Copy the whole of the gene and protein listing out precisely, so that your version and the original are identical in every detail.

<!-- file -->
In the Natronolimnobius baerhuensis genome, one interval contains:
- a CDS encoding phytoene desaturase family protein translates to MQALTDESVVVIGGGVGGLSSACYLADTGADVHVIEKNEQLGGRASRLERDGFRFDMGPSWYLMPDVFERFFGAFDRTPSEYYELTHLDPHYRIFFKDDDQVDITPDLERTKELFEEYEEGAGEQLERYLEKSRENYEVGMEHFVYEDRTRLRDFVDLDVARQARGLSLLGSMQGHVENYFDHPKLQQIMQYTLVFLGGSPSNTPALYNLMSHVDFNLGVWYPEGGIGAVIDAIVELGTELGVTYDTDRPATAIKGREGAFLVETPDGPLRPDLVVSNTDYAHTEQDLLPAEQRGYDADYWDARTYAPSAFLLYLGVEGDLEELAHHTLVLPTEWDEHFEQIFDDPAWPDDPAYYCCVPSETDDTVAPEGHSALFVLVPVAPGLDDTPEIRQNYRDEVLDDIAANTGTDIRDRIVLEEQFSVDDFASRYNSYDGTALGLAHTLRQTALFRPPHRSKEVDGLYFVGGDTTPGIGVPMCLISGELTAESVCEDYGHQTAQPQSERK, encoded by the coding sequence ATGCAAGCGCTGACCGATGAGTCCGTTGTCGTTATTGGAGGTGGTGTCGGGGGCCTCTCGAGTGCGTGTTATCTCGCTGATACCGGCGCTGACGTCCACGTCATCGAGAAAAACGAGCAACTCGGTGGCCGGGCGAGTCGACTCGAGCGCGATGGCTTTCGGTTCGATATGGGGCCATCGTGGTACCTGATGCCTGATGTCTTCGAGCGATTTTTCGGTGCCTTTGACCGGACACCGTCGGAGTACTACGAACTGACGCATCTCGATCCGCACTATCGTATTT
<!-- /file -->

In the Natronolimnobius baerhuensis genome, one interval contains:
- a CDS encoding phytoene desaturase family protein translates to MQALTDESVVVIGGGVGGLSSACYLADTGADVHVIEKNEQLGGRASRLERDGFRFDMGPSWYLMPDVFERFFGAFDRTPSEYYELTHLDPHYRIFFKDDDQVDITPDLERTKELFEEYEEGAGEQLERYLEKSRENYEVGMEHFVYEDRTRLRDFVDLDVARQARGLSLLGSMQGHVENYFDHPKLQQIMQYTLVFLGGSPSNTPALYNLMSHVDFNLGVWYPEGGIGAVIDAIVELGTELGVTYDTDRPATAIKGREGAFLVETPDGPLRPDLVVSNTDYAHTEQDLLPAEQRGYDADYWDARTYAPSAFLLYLGVEGDLEELAHHTLVLPTEWDEHFEQIFDDPAWPDDPAYYCCVPSETDDTVAPEGHSALFVLVPVAPGLDDTPEIRQNYRDEVLDDIAANTGTDIRDRIVLEEQFSVDDFASRYNSYDGTALGLAHTLRQTALFRPPHRSKEVDGLYFVGGDTTPGIGVPMCLISGELTAESVCEDYGHQTAQPQSERK, encoded by the coding sequence ATGCAAGCGCTGACCGATGAGTCCGTTGTCGTTATTGGAGGTGGTGTCGGGGGCCTCTCGAGTGCGTGTTATCTCGCTGATACCGGCGCTGACGTCCACGTCATCGAGAAAAACGAGCAACTCGGTGGCCGGGCGAGTCGACTCGAGCGCGATGGCTTTCGGTTCGATATGGGGCCATCGTGGTACCTGATGCCTGATGTCTTCGAGCGATTTTTCGGTGCCTTTGACCGGACACCGTCGGAGTACTACGAACTGACGCATCTCGATCCGCACTATCGTATTT